This is the phonological inventory:
Phonotactics, morphonological rules etc
The syllable structure is (C)CV(C)(C), and the general phonotactic sequence is the following, but I guess there will be a good number of exceptions I haven't thought through yet:
So stops before fricatives before nasals/liquids in onset, and vice-versa in coda; [ɨ] breaks up clusters not following the rule as epenthetic vowel, but I've not fully decided on clusters of stops yet.
There are the following synchronic sound laws:
- //nt mth mt//, //mp nph np// and //nk mkh mk// change to //nd//, //mb/ and //ᵑɡ// respectively
- In onset, //nd//, //mb/ and //ᵑɡ// are mostly realised as just voiced stops, with the prenasalisation only realised in careful speech; in all other positions, the prenasalisation may be rendered as full nasal consonants
- Plain //p t k s// assimilate to aspirated //ph th kh sh// next to aspirated consonants (even across syllable boundaries)
- Plain //n t s// assimilate to retroflex //ɳ ʈ ʂ// next to retroflex consonants (even across syllable boundaries)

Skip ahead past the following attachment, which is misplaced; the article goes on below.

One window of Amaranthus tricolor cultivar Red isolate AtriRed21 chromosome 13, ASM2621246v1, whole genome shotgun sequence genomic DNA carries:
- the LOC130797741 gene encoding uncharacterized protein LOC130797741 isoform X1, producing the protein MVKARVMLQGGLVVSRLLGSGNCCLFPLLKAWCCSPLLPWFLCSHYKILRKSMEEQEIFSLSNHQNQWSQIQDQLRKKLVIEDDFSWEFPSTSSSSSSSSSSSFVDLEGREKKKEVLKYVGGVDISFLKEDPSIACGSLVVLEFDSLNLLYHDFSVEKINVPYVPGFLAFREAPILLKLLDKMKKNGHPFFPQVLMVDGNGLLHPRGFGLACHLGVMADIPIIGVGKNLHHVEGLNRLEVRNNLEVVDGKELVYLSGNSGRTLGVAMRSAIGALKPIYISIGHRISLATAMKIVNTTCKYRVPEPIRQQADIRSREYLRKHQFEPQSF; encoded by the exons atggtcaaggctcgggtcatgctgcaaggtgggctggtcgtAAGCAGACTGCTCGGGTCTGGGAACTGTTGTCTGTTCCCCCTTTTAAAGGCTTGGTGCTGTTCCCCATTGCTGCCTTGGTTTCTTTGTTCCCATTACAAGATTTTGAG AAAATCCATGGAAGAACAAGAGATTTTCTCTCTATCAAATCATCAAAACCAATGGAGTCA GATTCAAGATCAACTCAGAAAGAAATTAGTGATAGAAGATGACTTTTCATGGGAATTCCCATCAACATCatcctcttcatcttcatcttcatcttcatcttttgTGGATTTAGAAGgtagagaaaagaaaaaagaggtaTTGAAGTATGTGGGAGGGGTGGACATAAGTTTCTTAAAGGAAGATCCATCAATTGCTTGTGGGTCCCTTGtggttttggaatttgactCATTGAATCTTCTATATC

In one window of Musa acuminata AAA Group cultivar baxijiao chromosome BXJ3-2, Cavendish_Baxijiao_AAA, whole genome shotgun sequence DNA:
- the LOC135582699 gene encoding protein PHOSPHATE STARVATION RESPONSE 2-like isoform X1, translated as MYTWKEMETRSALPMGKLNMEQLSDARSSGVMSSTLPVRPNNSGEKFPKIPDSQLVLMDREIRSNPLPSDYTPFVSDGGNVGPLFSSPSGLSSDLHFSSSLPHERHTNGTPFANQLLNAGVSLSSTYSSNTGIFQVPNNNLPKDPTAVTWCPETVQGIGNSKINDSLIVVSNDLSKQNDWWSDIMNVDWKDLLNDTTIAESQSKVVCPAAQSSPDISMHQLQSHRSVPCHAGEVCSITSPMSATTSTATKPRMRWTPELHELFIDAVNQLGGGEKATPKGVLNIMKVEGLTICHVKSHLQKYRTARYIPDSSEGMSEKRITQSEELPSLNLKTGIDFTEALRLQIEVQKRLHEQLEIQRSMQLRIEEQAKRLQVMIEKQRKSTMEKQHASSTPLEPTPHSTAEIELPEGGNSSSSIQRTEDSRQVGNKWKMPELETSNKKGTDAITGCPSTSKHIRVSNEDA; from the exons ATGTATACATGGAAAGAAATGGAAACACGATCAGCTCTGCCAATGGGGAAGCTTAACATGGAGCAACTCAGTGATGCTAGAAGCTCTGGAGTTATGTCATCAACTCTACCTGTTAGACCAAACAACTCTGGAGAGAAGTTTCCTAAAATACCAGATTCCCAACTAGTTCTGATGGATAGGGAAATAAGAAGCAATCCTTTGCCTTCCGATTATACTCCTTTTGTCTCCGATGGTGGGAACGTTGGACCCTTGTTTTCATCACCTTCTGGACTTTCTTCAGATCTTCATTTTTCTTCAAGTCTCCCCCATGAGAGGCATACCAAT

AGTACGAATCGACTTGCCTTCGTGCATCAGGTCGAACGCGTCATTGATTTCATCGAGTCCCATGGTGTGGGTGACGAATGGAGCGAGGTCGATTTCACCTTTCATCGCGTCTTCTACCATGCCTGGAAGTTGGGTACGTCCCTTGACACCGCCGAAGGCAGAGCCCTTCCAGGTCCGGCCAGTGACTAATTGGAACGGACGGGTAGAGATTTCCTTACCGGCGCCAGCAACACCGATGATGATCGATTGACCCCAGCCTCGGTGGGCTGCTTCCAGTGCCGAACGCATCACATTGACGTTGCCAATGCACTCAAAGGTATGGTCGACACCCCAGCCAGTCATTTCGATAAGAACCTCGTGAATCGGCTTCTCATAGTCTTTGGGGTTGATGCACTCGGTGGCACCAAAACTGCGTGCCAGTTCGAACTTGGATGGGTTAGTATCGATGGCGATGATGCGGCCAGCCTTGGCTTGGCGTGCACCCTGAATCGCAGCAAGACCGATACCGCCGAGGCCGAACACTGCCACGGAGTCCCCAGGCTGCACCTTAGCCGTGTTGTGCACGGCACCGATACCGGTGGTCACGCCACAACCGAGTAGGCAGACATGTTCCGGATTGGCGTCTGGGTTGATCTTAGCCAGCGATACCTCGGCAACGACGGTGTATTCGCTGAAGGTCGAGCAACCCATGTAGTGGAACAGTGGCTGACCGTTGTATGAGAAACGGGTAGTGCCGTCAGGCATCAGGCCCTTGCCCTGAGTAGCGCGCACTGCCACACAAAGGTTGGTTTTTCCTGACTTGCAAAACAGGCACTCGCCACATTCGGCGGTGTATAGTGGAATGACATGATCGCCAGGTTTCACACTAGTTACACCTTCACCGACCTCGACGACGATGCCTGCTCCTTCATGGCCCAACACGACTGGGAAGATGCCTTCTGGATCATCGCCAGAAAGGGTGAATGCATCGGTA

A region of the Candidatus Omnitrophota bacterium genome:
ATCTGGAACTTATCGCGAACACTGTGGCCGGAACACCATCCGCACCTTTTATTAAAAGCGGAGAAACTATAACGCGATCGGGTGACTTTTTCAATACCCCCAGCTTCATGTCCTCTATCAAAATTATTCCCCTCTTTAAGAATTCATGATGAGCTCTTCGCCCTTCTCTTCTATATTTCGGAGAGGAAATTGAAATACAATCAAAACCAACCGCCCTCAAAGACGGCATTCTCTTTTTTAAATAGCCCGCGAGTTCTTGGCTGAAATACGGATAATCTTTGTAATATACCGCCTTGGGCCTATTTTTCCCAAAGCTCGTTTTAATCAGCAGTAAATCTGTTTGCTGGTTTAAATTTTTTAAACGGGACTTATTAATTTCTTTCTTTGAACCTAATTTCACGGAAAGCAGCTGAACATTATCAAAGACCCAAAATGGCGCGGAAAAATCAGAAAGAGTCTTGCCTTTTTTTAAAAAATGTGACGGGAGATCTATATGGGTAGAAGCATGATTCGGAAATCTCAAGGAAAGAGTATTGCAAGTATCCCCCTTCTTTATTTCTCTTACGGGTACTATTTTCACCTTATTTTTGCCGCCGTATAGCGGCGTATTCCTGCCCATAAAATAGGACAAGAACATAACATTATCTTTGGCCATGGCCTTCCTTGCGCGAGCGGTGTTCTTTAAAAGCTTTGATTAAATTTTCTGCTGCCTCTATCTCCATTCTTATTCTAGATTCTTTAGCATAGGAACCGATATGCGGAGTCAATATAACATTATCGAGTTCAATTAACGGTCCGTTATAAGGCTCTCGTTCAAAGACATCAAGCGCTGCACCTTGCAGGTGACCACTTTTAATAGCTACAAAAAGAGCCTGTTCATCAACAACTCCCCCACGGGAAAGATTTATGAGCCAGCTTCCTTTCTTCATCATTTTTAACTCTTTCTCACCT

- Retroflex //ʈ ʂ// assimilate to aspirated //th sh// next to aspirated consonants (even across syllable boundaries)
- /ħ/ is deleted in onset clusters and in coda is realized as [x]; if it forms a word-final cluster due to the deletion of a final vowel, it aspirates preceding //p t k s// to aspirated //ph th kh sh// and is otherwise deleted
- The aspiration in the aspirated consonant series is only realised as such in the syllable coda (but syllable-final /sh/ is realised as [ʃ]); otherwise it is only realized through the raising of the low vowels /ɑ/, /ɛ/ and /o/ to /ʌ/, /e/ and /u/, respectively
- Unstressed [ i ] and [ ɛ ] become [ ɨ ]
- Word final [ ɨ ] is deleted
Now I have not yet gotten to any grammar yet, but can already say that there will be a verb template (albeit a small one, compared to most languages using them), pluractionality, nominative-accusative morphosyntatic alignment, but a certain degree of ergative verbal agreement, as well as noun incorporation where the nouns have to follow some form of vowel harmony.